At HUC, however, Magnes quickly rebelled against what he saw as the bloodless assimilationist creed of Reform Judaism, joining a movement that aimed to reintroduce Hebrew and other Jewish traditions back into the Reform liturgy. (This ultimately led to the creation of Conservative Judaism.) Magnes also became an early adherent of Zionism. This was anathema to the leaders of the Reform movement, who feared that it would undermine their efforts to integrate Jews into American life.

Magnes believed that Jews should take pride in their identity rather than trim their religious practices based on what non-Jews might think. He saw Zionism as a way to renew the Jewish faith for the Diaspora by reconnecting Jews to their roots and to the rich traditions that had been lost to assimilation. To Magnes, the Jewish presence in Palestine should comport with the highest standards of Jewish ethics, which were the foundation for his conviction that the Arab majority in Palestine needed to be treated justly.

Magnes soon made his way to New York, where he managed to win over both the uptown German-Jewish plutocrats and the downtown, left-wing East European Jewish immigrants. Indeed, as the leader and moving force behind the famous New York Kehillah, an attempt to unify the city’s fractious Jewish organizations under one roof, he was perhaps the only man both sides trusted — and that didn’t last.

Magnes was an ardent pacifist who opposed World War I. After the United States entered the war, virtually all the Jewish leaders, fearing charges of dual loyalty, jumped on the bandwagon. But in typical fashion, Magnes became even more radical in his opposition. By the end of the war, he was isolated and discredited. It was a low point in his life, and it forever sensitized him to the dangerous power of nationalism.

In 1922 he moved his family to Palestine, where he managed to rehabilitate himself by championing the new project of creating a Hebrew university. Magnes’s passion and connections to wealthy American Jewish donors catapulted him into the presidency of the new institution. He fought with Chaim Weizmann, head of the world Zionist movement, to keep the university independent of politics. Then, in characteristic style, Magnes used his position as president as a platform to advocate for a binational state.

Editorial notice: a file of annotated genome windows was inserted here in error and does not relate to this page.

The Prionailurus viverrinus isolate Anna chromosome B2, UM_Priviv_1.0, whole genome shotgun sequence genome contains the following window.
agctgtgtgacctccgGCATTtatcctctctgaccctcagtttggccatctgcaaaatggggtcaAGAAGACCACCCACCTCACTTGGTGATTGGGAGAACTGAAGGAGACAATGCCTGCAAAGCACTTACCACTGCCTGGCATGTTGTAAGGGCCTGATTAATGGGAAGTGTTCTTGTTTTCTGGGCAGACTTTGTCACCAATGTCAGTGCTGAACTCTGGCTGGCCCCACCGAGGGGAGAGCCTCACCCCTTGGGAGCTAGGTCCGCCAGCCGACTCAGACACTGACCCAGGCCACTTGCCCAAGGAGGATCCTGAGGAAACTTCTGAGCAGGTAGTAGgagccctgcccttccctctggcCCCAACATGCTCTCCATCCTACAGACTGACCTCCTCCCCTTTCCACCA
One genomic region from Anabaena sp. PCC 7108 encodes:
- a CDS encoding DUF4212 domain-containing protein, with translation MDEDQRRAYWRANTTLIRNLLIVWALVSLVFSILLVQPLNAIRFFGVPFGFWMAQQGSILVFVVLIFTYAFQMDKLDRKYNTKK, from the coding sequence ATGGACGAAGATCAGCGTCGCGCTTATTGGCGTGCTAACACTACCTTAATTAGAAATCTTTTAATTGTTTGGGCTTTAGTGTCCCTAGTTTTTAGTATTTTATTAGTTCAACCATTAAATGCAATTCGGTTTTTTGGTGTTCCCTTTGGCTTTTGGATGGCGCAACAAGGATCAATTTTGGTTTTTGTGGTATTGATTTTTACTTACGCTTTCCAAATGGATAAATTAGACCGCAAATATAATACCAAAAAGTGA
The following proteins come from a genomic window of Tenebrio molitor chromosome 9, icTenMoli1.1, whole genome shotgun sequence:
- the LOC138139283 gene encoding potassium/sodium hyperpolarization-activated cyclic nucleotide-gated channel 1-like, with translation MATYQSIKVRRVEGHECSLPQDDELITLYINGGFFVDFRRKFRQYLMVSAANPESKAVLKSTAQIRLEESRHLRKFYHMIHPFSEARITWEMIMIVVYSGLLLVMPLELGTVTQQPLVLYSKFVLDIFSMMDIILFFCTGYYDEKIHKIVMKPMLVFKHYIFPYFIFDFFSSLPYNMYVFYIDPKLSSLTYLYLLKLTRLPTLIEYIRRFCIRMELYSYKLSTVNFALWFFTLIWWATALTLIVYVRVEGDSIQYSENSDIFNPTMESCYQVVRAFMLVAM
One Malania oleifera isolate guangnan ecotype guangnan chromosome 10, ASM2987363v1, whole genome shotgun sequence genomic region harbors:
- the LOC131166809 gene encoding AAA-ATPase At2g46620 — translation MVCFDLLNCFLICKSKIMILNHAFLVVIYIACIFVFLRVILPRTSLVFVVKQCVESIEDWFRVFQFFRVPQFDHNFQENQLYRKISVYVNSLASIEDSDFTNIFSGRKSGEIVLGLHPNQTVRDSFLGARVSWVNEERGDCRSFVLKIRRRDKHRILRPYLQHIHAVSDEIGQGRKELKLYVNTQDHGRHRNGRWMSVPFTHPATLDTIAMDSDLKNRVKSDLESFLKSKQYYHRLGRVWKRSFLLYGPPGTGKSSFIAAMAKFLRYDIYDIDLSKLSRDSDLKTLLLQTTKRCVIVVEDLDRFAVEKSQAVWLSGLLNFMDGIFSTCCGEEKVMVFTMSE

Kotzin shows how Magnes forced Zionist leaders to confront the Arab-Jewish question. Before Magnes, they were not thinking about how their plans for a Jewish socialist state trod on the rights of the much larger indigenous population. In Magnes’s view, “A Jewish home in Palestine built on bayonets and oppression is not worth having.” Over the course of numerous failed negotiations, he bemoaned the fact that Zionist leaders were never truly interested in reaching a power-sharing accord with the Arabs.

Arriving at such an accord in the 1930s, however, when Jews were fleeing Nazi Germany and finding few havens, would have required Jewish leaders to limit Jewish immigration and land purchases in Palestine and to agree to parity with the Arab population, at best. Unlike most Jewish leaders, Magnes was willing to make these sacrifices in the hopes of building a binational democracy that he believed would build trust between the two sides and eventually allow for a greater Jewish presence.

It is important to note that as averse as the leaders of Jewish Palestine were to making a lasting peace with the Arabs, Kotzin also shows that Magnes, over the course of 20 years of searching, never found a serious Arab partner willing to share Palestine on an equal basis with the Jews.

Magnes was more prophet than politician. Though a spellbinding speaker, he could be cold and remote in person and was both self-righteous and politically naive. He was often duped by duplicitous British and Arab politicians, and hurt his cause by seeming to ally himself with people of questionable integrity.

Nevertheless, despite suffering numerous Jewish death threats and ostracism in much of the Jewish world, Magnes never gave up the fight. To their dismay, his Zionist antagonists could never seem to shake him. Even after Israel was established, Magnes popped back up (with the help of Hannah Arendt) with a proposal for a confederation with a Palestinian state, which he called the United States of Palestine. Weeks before his death, in October 1948, he spoke out forcefully against Israel’s refusal to allow the return of Arab refugees who had fled or were forced out during the War of Independence.

Magnes kept the fire burning for an alternate vision of Zionism — one that would have ensured Zionism’s legitimacy in perpetuity. At a time when a rising number of Jews no longer identify with Israel and are questioning the morality of Zionism, Magnes’s ideas are worth a second look.

Laurence Zuckerman is a former New York Times reporter working on a book about American Jewry and the Holocaust.

Print Friendly

Comments are closed.